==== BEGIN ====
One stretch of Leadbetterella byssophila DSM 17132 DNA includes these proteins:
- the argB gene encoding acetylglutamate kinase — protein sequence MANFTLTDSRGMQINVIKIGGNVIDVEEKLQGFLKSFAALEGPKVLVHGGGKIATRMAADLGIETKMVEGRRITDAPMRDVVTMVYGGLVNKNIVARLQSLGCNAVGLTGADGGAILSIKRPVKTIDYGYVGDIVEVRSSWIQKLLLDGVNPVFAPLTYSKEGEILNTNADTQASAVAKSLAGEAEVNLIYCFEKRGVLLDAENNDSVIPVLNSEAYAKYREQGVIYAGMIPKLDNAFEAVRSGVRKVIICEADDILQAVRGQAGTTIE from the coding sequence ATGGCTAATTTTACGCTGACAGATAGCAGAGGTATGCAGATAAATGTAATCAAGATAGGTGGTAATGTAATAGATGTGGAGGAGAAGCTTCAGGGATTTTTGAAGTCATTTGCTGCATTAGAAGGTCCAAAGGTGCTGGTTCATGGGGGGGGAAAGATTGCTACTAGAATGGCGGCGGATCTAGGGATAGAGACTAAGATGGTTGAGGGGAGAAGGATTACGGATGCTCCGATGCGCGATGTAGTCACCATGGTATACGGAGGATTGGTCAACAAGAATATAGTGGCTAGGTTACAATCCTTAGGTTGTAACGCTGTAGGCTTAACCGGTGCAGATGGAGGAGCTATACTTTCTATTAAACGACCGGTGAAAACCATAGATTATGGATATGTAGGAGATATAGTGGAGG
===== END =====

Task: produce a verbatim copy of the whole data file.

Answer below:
One stretch of Leadbetterella byssophila DSM 17132 DNA includes these proteins:
- the argB gene encoding acetylglutamate kinase — protein sequence MANFTLTDSRGMQINVIKIGGNVIDVEEKLQGFLKSFAALEGPKVLVHGGGKIATRMAADLGIETKMVEGRRITDAPMRDVVTMVYGGLVNKNIVARLQSLGCNAVGLTGADGGAILSIKRPVKTIDYGYVGDIVEVRSSWIQKLLLDGVNPVFAPLTYSKEGEILNTNADTQASAVAKSLAGEAEVNLIYCFEKRGVLLDAENNDSVIPVLNSEAYAKYREQGVIYAGMIPKLDNAFEAVRSGVRKVIICEADDILQAVRGQAGTTIE from the coding sequence ATGGCTAATTTTACGCTGACAGATAGCAGAGGTATGCAGATAAATGTAATCAAGATAGGTGGTAATGTAATAGATGTGGAGGAGAAGCTTCAGGGATTTTTGAAGTCATTTGCTGCATTAGAAGGTCCAAAGGTGCTGGTTCATGGGGGGGGAAAGATTGCTACTAGAATGGCGGCGGATCTAGGGATAGAGACTAAGATGGTTGAGGGGAGAAGGATTACGGATGCTCCGATGCGCGATGTAGTCACCATGGTATACGGAGGATTGGTCAACAAGAATATAGTGGCTAGGTTACAATCCTTAGGTTGTAACGCTGTAGGCTTAACCGGTGCAGATGGAGGAGCTATACTTTCTATTAAACGACCGGTGAAAACCATAGATTATGGATATGTAGGAGATATAGTGGAGG